But clearly deep down the Archdeacon knows he is not perfect, and comparing himself to others isn't helpful. He knows there are times when he could have done better but didn't. He knows he too needs to be saved.
Now I don't know what your personal religious beliefs may be, and I'm not trying to talk about what may or may not be "right" in real life. I'm just talking about the Archdeacon within this story and what he believes (or how I see it anyway). Just so that's clear.
I should also mention that even though we know that Frollo at least once "felt a twinge of fear for his immortal soul," I think this fanfic works much better with the main character being the Archdeacon and not Frollo as it may seem the first time reading it. I do not believe it is in Frollo's character to ever ask for forgiveness. But this entire thing seems very much in character for the Archdeacon (from what we know of his character).
Overall, I really very much enjoyed this fanfic. I found it to be very thought-provoking.
I also love how it ends. I know myself as a writer, I often struggle with endings, but this one works very well as the ending for this fic.
| RedheadedMarina chapter 1 . 10/19/2012
Nice story, well written. Your descriptions of the night, temperature, and the sights that cross this man's vision are very vivid and really pulled me in to the scene. This story and the quotes you use made me think of another quote: "what thou hast done unto the least of these, my bretheren, thou hast done it unto me." He can't obtain sanctuary for himself, but he can obtain forgiveness through his gift on another's behalf, and through Contrition.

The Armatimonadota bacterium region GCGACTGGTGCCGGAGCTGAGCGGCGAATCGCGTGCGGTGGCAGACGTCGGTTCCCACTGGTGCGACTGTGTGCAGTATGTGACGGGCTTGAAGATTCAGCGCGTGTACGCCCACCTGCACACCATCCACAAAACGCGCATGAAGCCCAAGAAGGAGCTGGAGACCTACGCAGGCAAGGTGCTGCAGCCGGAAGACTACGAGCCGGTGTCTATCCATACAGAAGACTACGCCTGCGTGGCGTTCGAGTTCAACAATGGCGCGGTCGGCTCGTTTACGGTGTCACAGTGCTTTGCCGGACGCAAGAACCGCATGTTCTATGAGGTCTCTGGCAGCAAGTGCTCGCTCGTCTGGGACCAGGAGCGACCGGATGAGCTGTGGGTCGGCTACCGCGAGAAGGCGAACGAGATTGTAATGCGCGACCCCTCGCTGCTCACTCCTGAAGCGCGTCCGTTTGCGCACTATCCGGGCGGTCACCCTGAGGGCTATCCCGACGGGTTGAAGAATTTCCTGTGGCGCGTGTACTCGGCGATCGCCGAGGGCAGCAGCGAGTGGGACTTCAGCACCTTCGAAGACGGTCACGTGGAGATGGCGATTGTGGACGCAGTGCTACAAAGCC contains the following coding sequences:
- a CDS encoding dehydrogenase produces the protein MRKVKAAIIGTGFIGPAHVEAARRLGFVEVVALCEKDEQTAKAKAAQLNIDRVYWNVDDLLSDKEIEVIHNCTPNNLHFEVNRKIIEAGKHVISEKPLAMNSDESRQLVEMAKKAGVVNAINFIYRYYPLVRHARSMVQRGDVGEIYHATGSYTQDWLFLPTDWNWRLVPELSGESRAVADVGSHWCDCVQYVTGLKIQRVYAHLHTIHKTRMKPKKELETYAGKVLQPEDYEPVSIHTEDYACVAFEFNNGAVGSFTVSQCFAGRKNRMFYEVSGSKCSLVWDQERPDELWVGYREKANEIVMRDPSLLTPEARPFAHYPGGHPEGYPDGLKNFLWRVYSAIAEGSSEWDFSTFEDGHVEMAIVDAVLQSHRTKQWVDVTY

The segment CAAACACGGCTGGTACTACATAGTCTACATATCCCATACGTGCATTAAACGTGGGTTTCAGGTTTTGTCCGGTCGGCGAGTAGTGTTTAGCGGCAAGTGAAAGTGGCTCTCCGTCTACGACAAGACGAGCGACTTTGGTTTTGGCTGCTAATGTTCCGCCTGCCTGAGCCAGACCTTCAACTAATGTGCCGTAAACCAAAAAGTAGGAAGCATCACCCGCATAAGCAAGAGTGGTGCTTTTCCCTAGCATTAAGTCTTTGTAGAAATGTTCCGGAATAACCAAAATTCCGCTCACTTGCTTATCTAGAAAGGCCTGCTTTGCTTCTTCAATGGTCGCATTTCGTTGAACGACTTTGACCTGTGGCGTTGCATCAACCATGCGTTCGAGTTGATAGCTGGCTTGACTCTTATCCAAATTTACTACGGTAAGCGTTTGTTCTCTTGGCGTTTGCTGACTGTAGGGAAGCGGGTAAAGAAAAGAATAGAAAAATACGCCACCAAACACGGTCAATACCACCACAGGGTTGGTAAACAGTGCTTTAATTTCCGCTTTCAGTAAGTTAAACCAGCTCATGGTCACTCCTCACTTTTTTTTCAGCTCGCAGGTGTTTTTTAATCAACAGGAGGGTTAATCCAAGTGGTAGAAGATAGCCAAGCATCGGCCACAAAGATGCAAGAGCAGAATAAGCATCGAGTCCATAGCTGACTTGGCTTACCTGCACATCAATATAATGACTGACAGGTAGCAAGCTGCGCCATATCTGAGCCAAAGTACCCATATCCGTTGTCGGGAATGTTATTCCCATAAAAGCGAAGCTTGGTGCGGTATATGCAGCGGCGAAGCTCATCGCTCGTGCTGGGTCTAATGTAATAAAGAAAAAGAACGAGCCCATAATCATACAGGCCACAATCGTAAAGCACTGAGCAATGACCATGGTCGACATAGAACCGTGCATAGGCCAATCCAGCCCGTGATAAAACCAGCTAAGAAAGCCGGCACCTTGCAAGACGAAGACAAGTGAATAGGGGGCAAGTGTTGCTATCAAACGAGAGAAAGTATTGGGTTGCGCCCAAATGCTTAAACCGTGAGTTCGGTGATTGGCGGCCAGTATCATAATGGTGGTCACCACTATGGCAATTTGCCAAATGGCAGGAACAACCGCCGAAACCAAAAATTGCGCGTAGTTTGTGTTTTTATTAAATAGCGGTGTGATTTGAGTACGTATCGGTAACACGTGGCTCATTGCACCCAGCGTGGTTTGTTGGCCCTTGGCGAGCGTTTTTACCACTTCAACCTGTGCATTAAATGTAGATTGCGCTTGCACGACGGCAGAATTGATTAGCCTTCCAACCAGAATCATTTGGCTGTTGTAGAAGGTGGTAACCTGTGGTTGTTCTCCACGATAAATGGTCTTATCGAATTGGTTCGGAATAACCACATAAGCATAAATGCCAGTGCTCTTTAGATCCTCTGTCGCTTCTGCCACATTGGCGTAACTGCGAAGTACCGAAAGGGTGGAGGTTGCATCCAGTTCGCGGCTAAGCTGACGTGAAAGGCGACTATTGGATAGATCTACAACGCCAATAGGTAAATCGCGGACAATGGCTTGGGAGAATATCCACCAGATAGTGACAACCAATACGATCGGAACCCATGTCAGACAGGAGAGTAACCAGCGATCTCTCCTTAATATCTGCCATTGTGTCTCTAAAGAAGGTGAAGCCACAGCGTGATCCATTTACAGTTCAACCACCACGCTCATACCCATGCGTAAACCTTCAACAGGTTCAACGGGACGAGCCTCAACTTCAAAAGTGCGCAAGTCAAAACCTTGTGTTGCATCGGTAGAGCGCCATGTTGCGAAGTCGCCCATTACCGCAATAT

| Ragnelle chapter 1 . 10/19/2012
Oh, I liked this very much. The description of the empty and bare streets contrasted with the colours that should have been. and then the cathedral itself: those gave that gothic feeling that is very much in style with the original book. And very fitting for the theme of the story.
The horror of the memories, with the figures moving like ghosts, also play into the same theme of remise.
And then, the ending, where the remorse find words in the confession, and the opening of the doors. To that, there is no other words to say. That image of the opening doors, was the perfect way to end.